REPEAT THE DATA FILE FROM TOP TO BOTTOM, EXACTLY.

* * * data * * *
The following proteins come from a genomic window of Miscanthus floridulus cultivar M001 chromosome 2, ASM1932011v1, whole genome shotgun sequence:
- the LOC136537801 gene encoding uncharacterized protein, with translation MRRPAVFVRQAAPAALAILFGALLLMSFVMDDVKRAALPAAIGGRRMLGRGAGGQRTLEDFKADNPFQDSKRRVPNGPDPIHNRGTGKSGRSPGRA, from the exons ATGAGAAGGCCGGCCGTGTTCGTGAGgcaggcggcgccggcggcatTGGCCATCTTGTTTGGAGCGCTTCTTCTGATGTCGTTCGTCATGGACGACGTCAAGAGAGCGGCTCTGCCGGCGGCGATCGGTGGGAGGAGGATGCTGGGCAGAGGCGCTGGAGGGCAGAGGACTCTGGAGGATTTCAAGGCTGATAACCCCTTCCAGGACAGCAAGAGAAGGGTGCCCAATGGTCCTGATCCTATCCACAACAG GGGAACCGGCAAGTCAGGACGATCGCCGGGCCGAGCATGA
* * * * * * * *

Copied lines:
The following proteins come from a genomic window of Miscanthus floridulus cultivar M001 chromosome 2, ASM1932011v1, whole genome shotgun sequence:
- the LOC136537801 gene encoding uncharacterized protein, with translation MRRPAVFVRQAAPAALAILFGALLLMSFVMDDVKRAALPAAIGGRRMLGRGAGGQRTLEDFKADNPFQDSKRRVPNGPDPIHNRGTGKSGRSPGRA, from the exons ATGAGAAGGCCGGCCGTGTTCGTGAGgcaggcggcgccggcggcatTGGCCATCTTGTTTGGAGCGCTTCTTCTGATGTCGTTCGTCATGGACGACGTCAAGAGAGCGGCTCTGCCGGCGGCGATCGGTGGGAGGAGGATGCTGGGCAGAGGCGCTGGAGGGCAGAGGACTCTGGAGGATTTCAAGGCTGATAACCCCTTCCAGGACAGCAAGAGAAGGGTGCCCAATGGTCCTGATCCTATCCACAACAG GGGAACCGGCAAGTCAGGACGATCGCCGGGCCGAGCATGA